How Do I Keep My Coffee Consistent?

Why does my coffee taste different each time I make it, and how do I fix it?

Have you ever wondered how something that you eat or drink on a regular basis always tastes the same each time, even though it has to be continuously grown or processed? Take wine, for example. A vineyard has to grow their grapes each year to produce wine, but they cannot control the weather!

This means that one year it may be extra fruity due to all the good sunshine they had and the following year it may be minerally due to there being more rain, but they still manage to keep a consistent and recognisable taste, year on year.

This is all down to the consistency of their production.

At Two Chimps Coffee,  we pride ourselves on professionally roasting our coffee beans perfectly each time. This ensures that not only are you getting fresh coffee, but the taste is awesome! This is important when roasting coffee for several reasons, and I’ll explain why.


coffee in sample trowel from roaster


Speciality Coffee

We only use speciality coffee which is the highest grade of single origin Arabica bean available. We only use this because we know it’s the best. It has been carefully grown by the farmers – hand picked when the cherries are perfectly ripe. Hand processed by washing or naturally processing. Hand sorted to remove any impurities or defective beans and then graded by certified Q-Graders. As long as it scores 80/100, then it can be called speciality coffee.

We also ethically source our coffee direct from the farm with the help of an importer. This shorter chain means the farmers get more money for their crop.

Because we are using the best, the last thing we want to do is over roast the beans, which would result in giving them a burnt and bitter taste. Instead, we carefully hand roast in small batches because speciality coffee is so full of natural flavours, we want to highlight those flavours, not hide them!


Coffee spinning in roaster drum


We only ever roast to the first crack and then into the development time of the roast. We never roast toward 2nd crack. 1st crack is when the beans crack and pop as they enter an exothermic reaction. At 2nd crack, the coffee oils head toward the surface, and the coffee works its way towards dark and bitter flavours. We avoid this as we don’t want to burn the beans, losing all the wonderful natural flavours found within speciality coffee.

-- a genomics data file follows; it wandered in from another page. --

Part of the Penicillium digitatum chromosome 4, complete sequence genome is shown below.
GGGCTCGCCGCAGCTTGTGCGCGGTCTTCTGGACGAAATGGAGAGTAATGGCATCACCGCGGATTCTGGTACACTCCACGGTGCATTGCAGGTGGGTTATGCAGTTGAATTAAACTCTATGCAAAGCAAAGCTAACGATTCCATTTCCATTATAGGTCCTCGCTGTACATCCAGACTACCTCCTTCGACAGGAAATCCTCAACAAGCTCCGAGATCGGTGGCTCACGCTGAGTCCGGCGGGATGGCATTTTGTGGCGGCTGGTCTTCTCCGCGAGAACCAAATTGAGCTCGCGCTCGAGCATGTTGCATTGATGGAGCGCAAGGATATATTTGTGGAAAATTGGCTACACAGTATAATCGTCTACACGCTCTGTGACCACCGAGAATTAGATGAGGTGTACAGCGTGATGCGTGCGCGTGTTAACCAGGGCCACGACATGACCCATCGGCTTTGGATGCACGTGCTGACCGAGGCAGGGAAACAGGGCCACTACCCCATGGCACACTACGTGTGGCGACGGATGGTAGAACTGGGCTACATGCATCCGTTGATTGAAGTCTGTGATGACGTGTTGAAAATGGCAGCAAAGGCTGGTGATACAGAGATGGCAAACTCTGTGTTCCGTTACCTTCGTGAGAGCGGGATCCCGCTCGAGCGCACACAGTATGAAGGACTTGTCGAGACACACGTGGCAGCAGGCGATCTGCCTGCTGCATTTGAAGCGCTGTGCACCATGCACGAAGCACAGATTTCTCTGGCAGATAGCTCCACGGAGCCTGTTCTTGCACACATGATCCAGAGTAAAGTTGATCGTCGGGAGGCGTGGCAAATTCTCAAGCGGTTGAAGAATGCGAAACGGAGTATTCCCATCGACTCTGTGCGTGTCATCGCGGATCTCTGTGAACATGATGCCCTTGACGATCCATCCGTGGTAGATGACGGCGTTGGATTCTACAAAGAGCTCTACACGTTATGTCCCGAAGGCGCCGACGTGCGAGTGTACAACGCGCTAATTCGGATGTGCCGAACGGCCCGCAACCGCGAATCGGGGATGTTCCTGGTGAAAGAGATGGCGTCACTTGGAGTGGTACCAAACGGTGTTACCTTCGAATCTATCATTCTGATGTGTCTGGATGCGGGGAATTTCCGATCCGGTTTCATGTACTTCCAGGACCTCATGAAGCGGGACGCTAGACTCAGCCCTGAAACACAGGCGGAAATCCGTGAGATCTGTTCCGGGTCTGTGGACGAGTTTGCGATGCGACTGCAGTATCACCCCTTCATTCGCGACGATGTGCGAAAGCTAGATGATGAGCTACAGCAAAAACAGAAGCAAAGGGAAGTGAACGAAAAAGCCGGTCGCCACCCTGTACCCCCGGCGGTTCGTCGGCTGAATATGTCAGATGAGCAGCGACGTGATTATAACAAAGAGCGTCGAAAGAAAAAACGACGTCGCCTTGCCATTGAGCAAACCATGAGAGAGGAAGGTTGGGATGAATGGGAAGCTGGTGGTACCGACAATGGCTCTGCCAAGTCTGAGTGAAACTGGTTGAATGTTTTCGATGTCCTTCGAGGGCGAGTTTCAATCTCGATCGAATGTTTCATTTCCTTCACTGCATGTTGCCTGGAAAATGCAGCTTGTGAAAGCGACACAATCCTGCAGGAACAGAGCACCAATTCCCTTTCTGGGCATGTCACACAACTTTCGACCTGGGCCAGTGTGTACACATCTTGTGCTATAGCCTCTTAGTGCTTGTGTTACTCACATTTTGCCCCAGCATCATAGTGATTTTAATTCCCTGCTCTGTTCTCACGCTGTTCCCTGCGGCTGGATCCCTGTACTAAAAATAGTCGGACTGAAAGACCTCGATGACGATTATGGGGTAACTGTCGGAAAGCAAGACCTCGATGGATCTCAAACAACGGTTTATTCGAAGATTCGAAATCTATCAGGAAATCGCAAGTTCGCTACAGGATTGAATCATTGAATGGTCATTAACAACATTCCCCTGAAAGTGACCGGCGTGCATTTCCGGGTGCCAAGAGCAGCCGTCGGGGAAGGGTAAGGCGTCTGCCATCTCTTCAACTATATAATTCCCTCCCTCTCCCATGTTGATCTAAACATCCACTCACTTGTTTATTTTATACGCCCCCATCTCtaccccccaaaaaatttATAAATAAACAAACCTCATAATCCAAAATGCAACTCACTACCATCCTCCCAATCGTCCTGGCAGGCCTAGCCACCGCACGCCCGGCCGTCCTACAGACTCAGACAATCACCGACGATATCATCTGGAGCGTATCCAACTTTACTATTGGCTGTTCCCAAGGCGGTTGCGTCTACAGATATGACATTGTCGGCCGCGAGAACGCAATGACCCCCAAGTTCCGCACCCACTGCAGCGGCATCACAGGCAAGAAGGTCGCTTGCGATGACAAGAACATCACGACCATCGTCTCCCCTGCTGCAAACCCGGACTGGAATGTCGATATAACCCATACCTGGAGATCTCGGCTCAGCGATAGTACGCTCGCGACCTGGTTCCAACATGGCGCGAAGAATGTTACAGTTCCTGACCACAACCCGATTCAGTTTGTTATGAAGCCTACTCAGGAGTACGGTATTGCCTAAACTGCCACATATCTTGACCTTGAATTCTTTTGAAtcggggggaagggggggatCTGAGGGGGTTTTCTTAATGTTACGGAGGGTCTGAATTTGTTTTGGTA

Fresh Coffee

Our ethos is ‘Fresh is Best’ because we know the freshest coffee is the best coffee, and that is between three and fourteen days after it’s been roasted. We add a roast date to each bag which is so important to us as we want you to know you are receiving the freshest coffee each time. We roast by hand from experience and follow unique logs that we have created for all of our coffees, so we know that every roast of the same coffee is identical to the last.

All these things mean that we are making sure that our coffee is kept consistent, fresh and we’re carrying on the hard work put in by the farmers, to ensure the coffee tastes amazing every time.


Coffee being poured from a roaster drum


Where we differ from that of the wine producer example above is that we never want our coffee to taste the same year on year! This is because we source directly from small farms and cooperatives and when the coffee has gone, it has gone. We then find a fresh coffee to replace it and roast it differently to bring out the flavours of it, rather than trying to make it taste like its predecessor. The notes are always similar, however, just never exactly the same.

Why doesn’t my coffee always taste the same?

So, each batch of the same coffee is roasted to the same standard, but your coffee tastes different each time you make it. The answer to why is down to variables. When you make coffee, if you make it in a different way, it will taste different. Let me explain. If you make a coffee using a paper filter, the paper filter refuses to let the oils enter the cup. This creates a clean, tealike consistency and mouthfeel. Make the same coffee in a cafetiere, and the oils among other things are allowed to enter the cup, creating a thicker, fuller-bodied cup than before. There are several other reasons why your coffee may taste different each time you make it too. Let’s look at these below.


Looking from above at a shot of espresso pouring into a tall coffee glass from an espresso machine


Grind size